Sabotage! Dangote Accuses IOCs of Plot to Sink His Refinery

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Sabotage! Dangote Accuses IOCs of Plot to Sink His Refinery

 

In a tale that reads like a high-stakes thriller, the Vice President of Dangote Group, Devakumar Edwin, has sounded the alarm on a sinister plot orchestrated by International Oil Companies (IOCs) to sabotage the monumental refinery project.

 

This unfolding drama, steeped in intrigue and economic warfare, threatens not just a corporate venture but the very future of Nigeria’s economic sovereignty and public health.

 

Amid the clamor of Nigeria’s bustling oil sector, a dark conspiracy has come to light. Aliko Dangote’s state-of-the-art refinery stands on the brink of a precipice, besieged by International Oil Companies intent on seeing it fail. The implications of this are profound, with the potential to undermine Nigeria’s quest for industrial independence and leave its citizens grappling with the fallout.

 

Crude Conspiracy: IOCs vs. Dangote Refinery

 

Devakumar Edwin, the Vice President of Oil and Gas at Dangote Industries Limited (DIL), has exposed a calculated scheme by IOCs to cripple the Dangote refinery’s operations.

 

Addressing Energy Editors, Edwin revealed that these international behemoths are inflating crude prices and engineering artificial shortages to force the refinery to import crude from the United States, driving up costs astronomically. “This is not just business rivalry; it’s economic sabotage,” Edwin declared, his voice tinged with frustration. The IOCs’ tactics have pushed the refinery to its financial limits, threatening its very existence.

 

Toxic Trade: NMDPRA’s Dubious Licenses

 

Compounding the refinery’s woes is the Nigerian Midstream and Downstream Petroleum Regulatory Authority (NMDPRA), which has recklessly issued licenses for importing banned, dirty diesel and jet fuel. Despite Dangote refinery’s capacity to produce high-quality, ECOWAS-compliant diesel, the market is flooded with substandard, high-sulfur fuels. Edwin lamented, “It’s disheartening to see our own regulatory body undermining our efforts by allowing toxic fuels to saturate the market.”

 

Edwin lamented the NMDPRA’s granting licences indiscriminately to marketers to import dirty refined products into the country. He said, “the Federal Government issued 25 licences to build refinery and we are the only one that delivered on promise. In effect, we deserve every support from the Government. It is good to note that from the start of production, more than 3.5 billion litres, which represents 90 per cent of our production, have been exported. We are calling on the Federal Government and regulators to give us the necessary support in order to create jobs and prosperity for the nation.”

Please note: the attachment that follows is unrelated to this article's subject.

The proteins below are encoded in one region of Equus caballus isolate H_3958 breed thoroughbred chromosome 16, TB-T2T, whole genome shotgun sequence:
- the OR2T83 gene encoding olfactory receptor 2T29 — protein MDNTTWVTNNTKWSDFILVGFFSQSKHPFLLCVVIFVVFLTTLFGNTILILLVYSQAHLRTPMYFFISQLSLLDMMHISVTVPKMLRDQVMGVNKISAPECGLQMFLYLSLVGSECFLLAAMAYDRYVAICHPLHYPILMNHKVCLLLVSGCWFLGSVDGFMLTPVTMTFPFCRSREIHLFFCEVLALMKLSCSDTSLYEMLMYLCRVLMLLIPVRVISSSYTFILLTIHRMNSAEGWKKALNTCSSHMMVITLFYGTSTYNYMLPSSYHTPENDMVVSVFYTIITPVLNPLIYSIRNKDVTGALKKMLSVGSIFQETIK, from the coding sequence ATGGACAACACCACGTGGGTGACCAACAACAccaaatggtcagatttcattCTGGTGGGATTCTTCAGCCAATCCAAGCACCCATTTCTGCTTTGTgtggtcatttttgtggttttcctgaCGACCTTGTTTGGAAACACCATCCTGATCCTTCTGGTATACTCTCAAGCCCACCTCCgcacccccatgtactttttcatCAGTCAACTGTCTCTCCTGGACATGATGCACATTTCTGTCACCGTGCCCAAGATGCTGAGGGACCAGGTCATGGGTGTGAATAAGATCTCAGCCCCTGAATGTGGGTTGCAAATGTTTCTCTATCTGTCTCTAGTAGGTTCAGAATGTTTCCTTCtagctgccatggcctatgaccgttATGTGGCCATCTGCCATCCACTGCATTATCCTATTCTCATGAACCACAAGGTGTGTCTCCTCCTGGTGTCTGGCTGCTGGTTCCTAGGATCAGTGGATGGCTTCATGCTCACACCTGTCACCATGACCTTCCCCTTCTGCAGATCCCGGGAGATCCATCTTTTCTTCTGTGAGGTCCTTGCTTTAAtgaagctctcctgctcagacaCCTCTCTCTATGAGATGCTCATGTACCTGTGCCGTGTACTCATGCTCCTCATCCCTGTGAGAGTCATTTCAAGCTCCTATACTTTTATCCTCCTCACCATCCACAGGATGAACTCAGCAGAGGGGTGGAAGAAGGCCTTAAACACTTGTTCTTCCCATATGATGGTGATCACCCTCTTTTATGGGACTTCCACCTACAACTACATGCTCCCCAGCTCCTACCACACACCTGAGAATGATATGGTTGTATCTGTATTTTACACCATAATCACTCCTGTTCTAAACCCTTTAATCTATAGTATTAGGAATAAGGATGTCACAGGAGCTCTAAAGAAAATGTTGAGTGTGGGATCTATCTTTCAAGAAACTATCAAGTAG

Economic Sabotage: The Bigger Picture

 

This clash transcends corporate conflict; it represents a strategic assault on Nigeria’s economic autonomy. By keeping Nigeria reliant on imported refined products and exporting raw crude to their home countries, IOCs perpetuate a cycle of dependency. This neo-colonial strategy enriches foreign economies while Nigeria grapples with unemployment and economic stagnation. Edwin’s voice echoed with urgency as he warned, “This is exploitation at its most insidious. We must break free from these chains.”

 

Dirty Fuel: A Public Health Crisis

 

The importation of high-sulfur diesel, deemed carcinogenic and banned in Europe, poses a severe public health crisis for Nigeria. European nations like Belgium and the Netherlands have prohibited such exports, yet Nigeria continues to allow them. This regulatory failure endangers millions, compromising air quality and public health. Edwin painted a grim picture, “Every breath taken by a Nigerian in cities where this fuel is used is a silent, slow death sentence.”

 

Government’s Role: Protecting National Interests

 

The Nigerian government must decisively shield local industrialists like Dangote from predatory practices. Pundits and stakeholders within the oil sector assert that enforcing Domestic Crude Supply Obligations (DCSO) is crucial to ensure local refineries receive priority access to domestic crude at fair prices. Moreover, banning the importation of dirty diesel and aviation fuel would align Nigeria with ECOWAS regulations, prioritizing public health over short-term gains. Strengthening regulatory oversight by reforming the NMDPRA is essential to prevent the indiscriminate issuance of import licenses and enforce stricter quality controls.

 

Enemies of the State: IOCs and Economic Colonialism

 

The actions of the IOCs can be viewed as a form of economic colonialism, aiming to keep Nigeria in a perpetual state of dependency. By undermining local industries, they target Dangote and strike at the heart of the Nigerian state. This strategy mirrors historical exploitation, with multinationals reaping profits while local populations suffer. “These practices are an affront to our national dignity and sovereignty,” Edwin passionately stated.

 

A Call to Action

 

Aliko Dangote’s plight is a stark reminder of the challenges facing Nigeria’s industrial sector. It is imperative for the government to heed this call and take decisive action. Protecting local industries from external sabotage is not just about safeguarding investments but also securing Nigeria’s economic future and public health. The time to act is now, for the consequences of inaction will be dire. Nigeria stands at a crossroads, and the decisions made today will shape its destiny for generations to come.

 

Credit: thecapital.ng

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